Sherpas are the real heroes

Please remember that, as we prepare to start reading stories in the mainstream media about the annual Mount Everest climbing season.

See this video below to understand why none of this sillyness would be possible without them:

It’s just a casual chat between two guys; about a rescue one participated in high on Everest. Interspersed with some AMAZING GoPro footage from Mount Everest. Gives you a true sense of the Himalaya.

But more important than the mountains, are the people. I think you will get that sense, after listening to these guys chat.

Love always to the Nepali people. Namaste.

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What’s it like to climb Mount Everest?

It’s April, which means for climbers (and the world’s ultra-wealthy), it’s Everest season!

Throughout April and May, while the hordes descend (or rather ascend) on Everest, there are bound to be an endless number of news stories about successful summits, tragedies, and plenty of puff pieces about the logistics of the whole thing.

Want to learn a bit more authentically about what goes on up there?

You should watch this Joe Rogan podcast with Jeff Evans and Bud Brutsman, two guys who discuss their experiences climbing Mount Everest and managing rescue operations on the mountain in super-fascinating levels of detail. It’s two hours long, but compelling all the way through.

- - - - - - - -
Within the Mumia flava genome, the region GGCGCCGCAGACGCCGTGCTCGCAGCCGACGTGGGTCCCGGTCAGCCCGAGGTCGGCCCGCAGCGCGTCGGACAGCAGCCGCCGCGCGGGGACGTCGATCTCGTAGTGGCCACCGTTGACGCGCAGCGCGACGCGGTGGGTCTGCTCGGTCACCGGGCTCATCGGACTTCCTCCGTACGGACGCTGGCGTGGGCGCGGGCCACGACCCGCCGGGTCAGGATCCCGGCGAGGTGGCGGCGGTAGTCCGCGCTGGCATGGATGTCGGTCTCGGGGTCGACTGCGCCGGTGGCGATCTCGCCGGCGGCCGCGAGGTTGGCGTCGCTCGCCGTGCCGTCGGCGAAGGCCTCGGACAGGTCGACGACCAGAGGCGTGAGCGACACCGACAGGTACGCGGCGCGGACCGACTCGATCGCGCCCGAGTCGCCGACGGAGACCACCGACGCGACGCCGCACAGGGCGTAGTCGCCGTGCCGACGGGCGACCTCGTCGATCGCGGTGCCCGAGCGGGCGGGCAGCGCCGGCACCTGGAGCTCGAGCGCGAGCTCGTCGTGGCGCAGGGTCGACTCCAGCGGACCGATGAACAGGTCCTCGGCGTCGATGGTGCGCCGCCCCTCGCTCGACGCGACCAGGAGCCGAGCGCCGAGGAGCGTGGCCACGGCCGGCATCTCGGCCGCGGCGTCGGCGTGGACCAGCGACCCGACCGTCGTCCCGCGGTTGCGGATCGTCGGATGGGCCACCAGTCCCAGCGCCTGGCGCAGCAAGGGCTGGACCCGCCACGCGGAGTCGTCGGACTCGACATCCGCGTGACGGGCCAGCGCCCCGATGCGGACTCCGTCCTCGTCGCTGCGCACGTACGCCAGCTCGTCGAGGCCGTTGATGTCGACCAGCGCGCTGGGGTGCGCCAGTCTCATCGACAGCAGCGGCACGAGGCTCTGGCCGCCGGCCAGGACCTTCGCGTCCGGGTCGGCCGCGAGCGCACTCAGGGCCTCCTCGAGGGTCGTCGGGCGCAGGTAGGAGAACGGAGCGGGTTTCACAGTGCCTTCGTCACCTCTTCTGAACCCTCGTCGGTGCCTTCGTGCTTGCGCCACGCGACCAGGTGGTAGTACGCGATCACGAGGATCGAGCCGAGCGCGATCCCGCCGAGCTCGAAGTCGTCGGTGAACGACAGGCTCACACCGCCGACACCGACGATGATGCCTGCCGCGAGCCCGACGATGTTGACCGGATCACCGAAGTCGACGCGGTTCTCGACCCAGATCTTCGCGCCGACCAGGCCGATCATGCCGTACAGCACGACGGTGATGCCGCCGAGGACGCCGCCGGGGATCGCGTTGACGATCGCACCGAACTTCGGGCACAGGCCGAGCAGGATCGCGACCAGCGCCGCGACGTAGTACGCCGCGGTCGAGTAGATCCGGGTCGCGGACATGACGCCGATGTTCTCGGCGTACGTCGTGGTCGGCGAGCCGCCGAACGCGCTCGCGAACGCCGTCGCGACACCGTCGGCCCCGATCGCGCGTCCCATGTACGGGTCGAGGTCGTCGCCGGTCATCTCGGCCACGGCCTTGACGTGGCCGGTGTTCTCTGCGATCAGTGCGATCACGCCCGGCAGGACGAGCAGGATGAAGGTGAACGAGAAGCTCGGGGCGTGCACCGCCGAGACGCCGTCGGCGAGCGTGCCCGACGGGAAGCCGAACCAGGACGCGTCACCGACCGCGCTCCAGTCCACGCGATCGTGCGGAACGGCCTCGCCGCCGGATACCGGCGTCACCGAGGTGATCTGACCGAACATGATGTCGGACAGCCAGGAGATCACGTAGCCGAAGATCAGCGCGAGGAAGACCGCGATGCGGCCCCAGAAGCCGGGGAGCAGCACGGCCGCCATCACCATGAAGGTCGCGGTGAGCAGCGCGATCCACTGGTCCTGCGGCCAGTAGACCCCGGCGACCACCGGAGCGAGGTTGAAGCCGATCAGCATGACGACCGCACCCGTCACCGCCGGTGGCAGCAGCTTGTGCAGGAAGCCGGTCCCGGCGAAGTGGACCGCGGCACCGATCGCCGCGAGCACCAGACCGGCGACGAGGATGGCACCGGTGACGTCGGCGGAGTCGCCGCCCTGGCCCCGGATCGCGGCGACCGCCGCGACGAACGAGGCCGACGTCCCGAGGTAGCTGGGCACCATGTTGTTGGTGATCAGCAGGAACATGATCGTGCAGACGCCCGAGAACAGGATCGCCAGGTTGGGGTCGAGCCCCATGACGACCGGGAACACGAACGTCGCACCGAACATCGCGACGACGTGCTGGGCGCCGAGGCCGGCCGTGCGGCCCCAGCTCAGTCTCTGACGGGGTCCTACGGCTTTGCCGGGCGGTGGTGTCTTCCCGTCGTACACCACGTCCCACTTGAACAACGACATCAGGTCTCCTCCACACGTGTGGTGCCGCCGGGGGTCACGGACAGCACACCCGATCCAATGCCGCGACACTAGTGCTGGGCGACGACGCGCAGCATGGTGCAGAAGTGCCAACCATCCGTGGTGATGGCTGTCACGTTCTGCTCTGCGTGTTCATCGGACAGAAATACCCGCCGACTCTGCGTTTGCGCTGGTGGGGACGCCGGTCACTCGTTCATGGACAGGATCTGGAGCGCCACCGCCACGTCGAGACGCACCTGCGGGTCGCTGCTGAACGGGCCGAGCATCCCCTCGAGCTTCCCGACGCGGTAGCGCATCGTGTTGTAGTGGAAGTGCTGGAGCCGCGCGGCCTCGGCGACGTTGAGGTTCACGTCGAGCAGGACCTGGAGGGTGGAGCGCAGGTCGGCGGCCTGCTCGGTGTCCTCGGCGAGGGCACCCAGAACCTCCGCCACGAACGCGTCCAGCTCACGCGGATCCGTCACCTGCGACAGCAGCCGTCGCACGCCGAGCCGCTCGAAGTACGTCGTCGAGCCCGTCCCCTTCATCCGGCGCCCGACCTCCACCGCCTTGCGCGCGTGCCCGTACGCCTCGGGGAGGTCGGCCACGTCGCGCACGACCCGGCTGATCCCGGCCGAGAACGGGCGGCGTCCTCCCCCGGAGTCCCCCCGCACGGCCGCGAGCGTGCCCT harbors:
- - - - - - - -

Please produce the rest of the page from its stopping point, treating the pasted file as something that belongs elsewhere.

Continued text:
Check it out beyond the jump.

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Nepal FINAL CHAPTER: Departures

Wow! One year and 111 chapters later, I’m done with this project!! What a ride. Thanks everyone for coming along with me on this journey. I’ve appreciated each and every reader more than you can know. I’ll drop some more in-depth thoughts about the process and what’s next for me next week, but for now, just enjoy the closing chapter of this story.

And if you’re new here, I guess you can read the whole story now, start to finish, right here.

**

I awoke early on my final day in Nepal.

Some animal instinct warned me of impending change.

Sunlight was streaming onto my pallet-like bed in my room at the Annapurna Guesthouse. Dust shimmered in the sunbeam, leading the air an ethereal solidity. It looked like I could reach across the room and pluck the sunbeam straight out of the sky. It was a strangely beautiful sight.

Dust was inescapable in this city. Already, after only two days back in Kathmandu, my cough had come back.  It would linger with me long after I returned home, a half-welcome reminder the damages wandering could inflict on a person.

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